:: _lifecycle_config

Repository Configuration

Whenever a new repository is created, Titan will store metadata about the associated container image that is then stored with each commit and used to instantiate containers in the appropriate runtime context. The following information is taken from the original container image:

  • Image Name

  • Image Tag

  • Image Digest

  • Environment Variables

  • Volume Mappings

  • Exposed Ports

Image Configuration

Whenever Titan creates a new container from a commit, Titan will attempt to use the identical image that was used to create the commit. For images that have been pushed to a registry, this is accomplished through the image digest, which ensures that an exact match is used. There are cases where the digest doesn’t exist, such as when using images built locally that have not been pushed to a registry, or when the image came from a private registry that is no longer available. In these cases, the image name and tag is used instead. For example, if the postgres:11 image is specified, Titan will prefer the digest of that image, as new images (corresponding to Postgres minor releases) may be pushed under that tag. But in the event that digest can’t be found, Titan will attempt to use whatever image corresponds to postgres::11 at that point in time. Radically changing the image configuration (most notably volume mappings) can have unintended consequences and cause the repository to fail to be created.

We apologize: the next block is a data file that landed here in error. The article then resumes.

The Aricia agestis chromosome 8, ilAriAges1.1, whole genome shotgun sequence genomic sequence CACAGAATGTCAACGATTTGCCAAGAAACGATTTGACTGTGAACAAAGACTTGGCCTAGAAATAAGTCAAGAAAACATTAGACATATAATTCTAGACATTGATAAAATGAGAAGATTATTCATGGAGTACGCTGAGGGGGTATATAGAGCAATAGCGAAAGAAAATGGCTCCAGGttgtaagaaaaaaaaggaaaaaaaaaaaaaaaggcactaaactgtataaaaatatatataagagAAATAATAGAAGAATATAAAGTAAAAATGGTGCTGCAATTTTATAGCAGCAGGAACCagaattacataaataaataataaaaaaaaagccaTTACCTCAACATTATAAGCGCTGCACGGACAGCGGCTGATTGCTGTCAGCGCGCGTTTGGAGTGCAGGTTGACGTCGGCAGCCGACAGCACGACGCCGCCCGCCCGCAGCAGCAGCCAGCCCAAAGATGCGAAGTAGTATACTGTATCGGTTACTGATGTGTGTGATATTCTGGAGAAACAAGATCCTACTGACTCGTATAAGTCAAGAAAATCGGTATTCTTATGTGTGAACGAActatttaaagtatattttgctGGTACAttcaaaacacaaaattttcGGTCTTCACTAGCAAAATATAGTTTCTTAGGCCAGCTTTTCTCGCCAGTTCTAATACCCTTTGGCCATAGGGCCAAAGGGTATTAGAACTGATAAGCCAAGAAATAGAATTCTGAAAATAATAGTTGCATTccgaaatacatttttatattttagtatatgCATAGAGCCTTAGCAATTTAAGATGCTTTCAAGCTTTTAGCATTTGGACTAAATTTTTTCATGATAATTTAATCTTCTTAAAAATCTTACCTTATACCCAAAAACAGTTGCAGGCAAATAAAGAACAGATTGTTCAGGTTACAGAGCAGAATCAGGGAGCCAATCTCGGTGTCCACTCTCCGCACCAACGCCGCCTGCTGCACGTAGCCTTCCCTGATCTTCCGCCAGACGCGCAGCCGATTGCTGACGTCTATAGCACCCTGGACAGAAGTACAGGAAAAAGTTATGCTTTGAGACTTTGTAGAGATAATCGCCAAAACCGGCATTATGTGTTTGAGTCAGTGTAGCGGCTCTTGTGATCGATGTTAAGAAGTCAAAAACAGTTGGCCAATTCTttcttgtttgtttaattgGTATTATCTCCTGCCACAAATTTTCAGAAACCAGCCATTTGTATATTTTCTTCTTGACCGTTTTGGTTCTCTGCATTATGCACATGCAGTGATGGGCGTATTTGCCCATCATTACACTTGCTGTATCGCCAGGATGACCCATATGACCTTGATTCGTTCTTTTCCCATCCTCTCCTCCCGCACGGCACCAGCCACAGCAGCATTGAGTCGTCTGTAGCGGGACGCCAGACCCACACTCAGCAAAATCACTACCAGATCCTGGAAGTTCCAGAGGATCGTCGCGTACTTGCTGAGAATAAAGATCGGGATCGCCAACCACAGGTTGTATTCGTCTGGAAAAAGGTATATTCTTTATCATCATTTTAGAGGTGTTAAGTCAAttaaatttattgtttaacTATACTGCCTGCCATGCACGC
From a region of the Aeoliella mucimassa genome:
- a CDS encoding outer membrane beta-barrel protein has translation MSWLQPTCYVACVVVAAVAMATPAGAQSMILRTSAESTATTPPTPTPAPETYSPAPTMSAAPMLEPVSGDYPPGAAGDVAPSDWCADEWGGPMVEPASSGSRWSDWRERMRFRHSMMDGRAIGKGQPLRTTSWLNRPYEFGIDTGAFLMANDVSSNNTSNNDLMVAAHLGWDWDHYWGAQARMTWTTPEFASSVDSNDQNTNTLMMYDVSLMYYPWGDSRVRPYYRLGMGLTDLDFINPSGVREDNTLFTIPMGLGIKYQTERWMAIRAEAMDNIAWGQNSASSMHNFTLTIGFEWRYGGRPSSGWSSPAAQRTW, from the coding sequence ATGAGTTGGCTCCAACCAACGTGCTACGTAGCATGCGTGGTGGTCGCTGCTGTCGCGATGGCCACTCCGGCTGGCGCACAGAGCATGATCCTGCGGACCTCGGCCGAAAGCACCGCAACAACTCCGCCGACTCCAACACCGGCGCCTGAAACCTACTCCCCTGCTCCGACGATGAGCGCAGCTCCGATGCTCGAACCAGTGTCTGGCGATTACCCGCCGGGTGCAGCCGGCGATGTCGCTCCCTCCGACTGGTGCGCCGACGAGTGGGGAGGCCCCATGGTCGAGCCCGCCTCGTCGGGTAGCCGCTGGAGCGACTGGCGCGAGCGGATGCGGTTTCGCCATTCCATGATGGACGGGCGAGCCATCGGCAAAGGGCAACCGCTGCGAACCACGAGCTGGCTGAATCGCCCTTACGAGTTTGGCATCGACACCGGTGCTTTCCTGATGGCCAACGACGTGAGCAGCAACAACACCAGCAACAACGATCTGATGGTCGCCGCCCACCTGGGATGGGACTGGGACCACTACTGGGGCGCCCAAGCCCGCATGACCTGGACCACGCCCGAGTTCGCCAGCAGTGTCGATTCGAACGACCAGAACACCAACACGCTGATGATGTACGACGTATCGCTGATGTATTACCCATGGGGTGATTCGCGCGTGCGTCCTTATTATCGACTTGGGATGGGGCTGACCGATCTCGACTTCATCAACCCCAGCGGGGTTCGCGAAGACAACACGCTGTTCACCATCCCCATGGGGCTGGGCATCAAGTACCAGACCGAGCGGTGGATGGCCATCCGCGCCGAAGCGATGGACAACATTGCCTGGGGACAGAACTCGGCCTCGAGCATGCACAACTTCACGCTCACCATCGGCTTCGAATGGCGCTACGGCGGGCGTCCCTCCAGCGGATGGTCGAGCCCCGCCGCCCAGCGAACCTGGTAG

There is currently no way to override the image attributes to change which image to use for a repository. This capability will be added in a future release.


Titan does not currently perform rigorous compatibility checks when pushing commits to a remote. It is possible to push radically different commits (different images, different volume mappings) that can cause significant issues when trying to switch between commits in a repository. Be careful that you are only pushing and pull compatible commits.

Port Forwarding

By default, Titan will forward any exposed ports on the container to the local system. For example, running a PostgreSQL image will by default make the container available at localhost:5432. To disable this behavior, use the -P option when cloning or running a repository. Custom port mappings can be created using additional context-specific configuration options, described below.

Additional Configuration

Additional context-specific configuration can be specified when cloning or running a repository, but that configuration will not be persisted with the commits. For example, you can choose to forward ports differently (or not at all) on your workstation, run the containers on alternate docker networks, or use a different storage class for volumes in Kubernetes. This configuration may not translate across runtime environments (for example, a Docker network may not exist on a different system, or may not make sense at all in a Kubernetes environment), so you will have to specify it each time a repository is run or cloned. Once configured, this configuration will continue to be used for subsequent checkouts or commits.